Korean Store Chain Urged to Pull Out Banned “Shrilling Chicken” Plastic Toy
The EcoWaste Coalition, a non-profit environmental health organization, has called upon a Korean concept store chain to take an unregistered toy, which is banned in Europe and in the Philippines, too, off the shelves.
Through a letter sent last week, the group urged Ximiso Corp. to immediately halt the sale of China-made “Shrilling Chicken,” a squeezable plastic toy in the shape of a chicken that makes a screaming sound when pressed. This toy sells for P95 per piece and comes in at least six variants.
“As an organization promoting the health and safety of Filipino children, we write to notify your company regarding the illegal sale in your store chain of ‘Shrilling Chicken’ that may contain hazardous substances,” wrote Thony Dizon, Chemical Safety Campaigner, EcoWaste Coalition.
Dizon cited three reasons why the company has to stop selling “Shrilling Chicken.” Firstly, because of the likely presence of hazardous chemicals on its plastic material that can pose serious health and environmental risks. Secondly, the toy lacks the required market authorization from the Food and Drug Administration (FDA). And thirdly, the toy is inadequately labeled.
The group noted that the product label provided no license to operate (LTO) number, cautionary statement/ warning, usage instruction, item/ model/ stock keeping unit (SKU) number, and manufacturer’s marking, including the complete name and address of the manufacturer or distributor.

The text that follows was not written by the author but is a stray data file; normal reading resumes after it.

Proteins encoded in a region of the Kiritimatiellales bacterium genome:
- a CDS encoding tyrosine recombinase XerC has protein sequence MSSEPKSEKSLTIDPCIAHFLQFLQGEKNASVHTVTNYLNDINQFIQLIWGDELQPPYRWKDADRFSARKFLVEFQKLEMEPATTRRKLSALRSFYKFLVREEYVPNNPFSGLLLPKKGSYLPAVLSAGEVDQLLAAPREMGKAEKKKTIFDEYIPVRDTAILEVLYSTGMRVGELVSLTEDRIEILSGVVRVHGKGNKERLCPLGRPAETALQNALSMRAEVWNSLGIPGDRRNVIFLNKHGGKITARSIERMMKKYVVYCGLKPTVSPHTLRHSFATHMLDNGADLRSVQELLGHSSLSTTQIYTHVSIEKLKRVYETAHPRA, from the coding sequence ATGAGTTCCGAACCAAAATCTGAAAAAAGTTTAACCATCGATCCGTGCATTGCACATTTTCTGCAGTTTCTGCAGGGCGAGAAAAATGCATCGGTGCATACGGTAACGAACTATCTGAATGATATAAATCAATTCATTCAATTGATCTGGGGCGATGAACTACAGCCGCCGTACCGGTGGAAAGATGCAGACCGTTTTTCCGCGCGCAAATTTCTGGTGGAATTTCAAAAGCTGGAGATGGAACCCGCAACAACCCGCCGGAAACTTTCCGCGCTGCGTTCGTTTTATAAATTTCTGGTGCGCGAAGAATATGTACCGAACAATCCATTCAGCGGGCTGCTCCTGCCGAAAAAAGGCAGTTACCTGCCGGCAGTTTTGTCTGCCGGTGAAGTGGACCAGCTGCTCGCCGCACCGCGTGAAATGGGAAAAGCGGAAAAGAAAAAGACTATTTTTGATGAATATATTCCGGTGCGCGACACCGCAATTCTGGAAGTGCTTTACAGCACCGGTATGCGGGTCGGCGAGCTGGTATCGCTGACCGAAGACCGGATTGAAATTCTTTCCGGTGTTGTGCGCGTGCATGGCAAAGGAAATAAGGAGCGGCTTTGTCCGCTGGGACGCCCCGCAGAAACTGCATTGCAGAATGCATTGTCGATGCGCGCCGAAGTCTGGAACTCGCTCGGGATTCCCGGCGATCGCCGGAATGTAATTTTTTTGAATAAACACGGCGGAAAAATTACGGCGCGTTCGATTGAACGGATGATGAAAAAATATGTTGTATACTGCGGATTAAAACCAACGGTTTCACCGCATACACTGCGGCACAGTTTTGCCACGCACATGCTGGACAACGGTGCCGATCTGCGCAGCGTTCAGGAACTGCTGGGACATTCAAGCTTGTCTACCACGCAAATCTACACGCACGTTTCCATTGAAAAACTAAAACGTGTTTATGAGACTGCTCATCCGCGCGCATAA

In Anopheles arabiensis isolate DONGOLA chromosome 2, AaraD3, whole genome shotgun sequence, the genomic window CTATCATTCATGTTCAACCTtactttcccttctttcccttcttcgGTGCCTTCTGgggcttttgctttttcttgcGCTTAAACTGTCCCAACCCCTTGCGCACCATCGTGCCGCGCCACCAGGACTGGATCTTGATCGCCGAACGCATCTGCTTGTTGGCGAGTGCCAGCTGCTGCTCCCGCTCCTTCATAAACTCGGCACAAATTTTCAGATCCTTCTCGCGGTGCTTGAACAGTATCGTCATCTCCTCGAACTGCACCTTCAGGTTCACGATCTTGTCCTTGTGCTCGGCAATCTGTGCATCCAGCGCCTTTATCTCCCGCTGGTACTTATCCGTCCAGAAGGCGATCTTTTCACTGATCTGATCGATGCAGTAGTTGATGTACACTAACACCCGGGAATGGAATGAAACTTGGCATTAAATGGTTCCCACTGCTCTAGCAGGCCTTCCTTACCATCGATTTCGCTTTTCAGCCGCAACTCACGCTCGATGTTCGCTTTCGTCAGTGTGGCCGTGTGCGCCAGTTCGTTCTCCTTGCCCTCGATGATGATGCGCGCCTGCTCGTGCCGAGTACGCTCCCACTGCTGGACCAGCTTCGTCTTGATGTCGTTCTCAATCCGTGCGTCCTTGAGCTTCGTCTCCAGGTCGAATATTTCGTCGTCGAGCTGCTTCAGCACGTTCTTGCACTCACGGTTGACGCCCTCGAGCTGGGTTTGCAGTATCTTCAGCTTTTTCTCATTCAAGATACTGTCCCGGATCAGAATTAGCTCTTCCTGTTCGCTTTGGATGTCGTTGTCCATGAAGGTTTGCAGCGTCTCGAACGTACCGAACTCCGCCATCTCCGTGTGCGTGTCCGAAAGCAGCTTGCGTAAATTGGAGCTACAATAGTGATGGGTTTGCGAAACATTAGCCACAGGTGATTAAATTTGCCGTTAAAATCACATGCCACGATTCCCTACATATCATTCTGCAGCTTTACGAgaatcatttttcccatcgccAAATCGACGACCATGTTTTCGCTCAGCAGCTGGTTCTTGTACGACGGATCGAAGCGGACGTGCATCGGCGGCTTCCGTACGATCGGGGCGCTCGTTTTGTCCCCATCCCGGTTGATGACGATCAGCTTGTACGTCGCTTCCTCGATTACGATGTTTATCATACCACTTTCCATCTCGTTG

Dizon pointed to the possible presence of DBP, DEHP and DINP phthalates on the toy’s plastic material, as well as short-chain chlorinated paraffins (SCCPs), which are toxic plasticizers not allowed in toys and other children’s products.
“We further urge your company to ensure the environmentally-sound disposal of your remaining stocks of ‘Shrilling Chicken.’ We also suggest that you take back such toys already sold and to offer your customers full refund or suitable product replacement,” Dizon further said.
The group informed Ximiso Corp. that the FDA issued Advisory No. 2017-209 on 19 July 2017 advising the general public against the purchase of “Shrilling Chicken” and seven other toy products for lacking the required Toy and Childcare Article (TCCA) notifications. These toys have not undergone FDA’s verification procedures, so “the agency cannot guarantee their quality and safety.”
The FDA warned: “The use of such violative products may pose potential health hazards to the consuming public. Potential hazards may come from materials that are not allowed to be part of a TCCA product or from the contamination of heavy metals.”
Prior to the FDA advisory, countries in Europe have either banned or ordered the withdrawal from the market of “Shrilling Chicken.” Slovakia banned “Shrilling Chicken” in 2008, Sweden in 2013, Czech Republic in 2014, Spain in 2016 and Luxembourg in 2017, the EcoWaste Coalition said citing information from the European Union’s rapid alert system for non-food dangerous products.
Slovakia, Czech Republic, Spain and Luxembourg took action after finding prohibited phthalates in toys such as DEHP and DINP on the plastic material of the chicken. DEHP, in particular, “may harm the health of children, causing possible damage to the reproductive system.”
Sweden banned “Shrilling Chicken” as “the product poses an environmental risk (chemical pollution) because the plastic in the chicken contains up to 10% short chain chlorinated paraffins (SCCPs),” a class of persistent organic pollutant.
In 2010 and 2012, laboratory tests commissioned by the EcoWaste Coalition found samples of Shrilling Chicken laden with high concentrations of banned DBP and DEHP phthalates way above the maximum limit of 0.1 percent by weight.
Reference re government-issued advisories vs. "Shrilling Chicken":
Czech Republic, 2014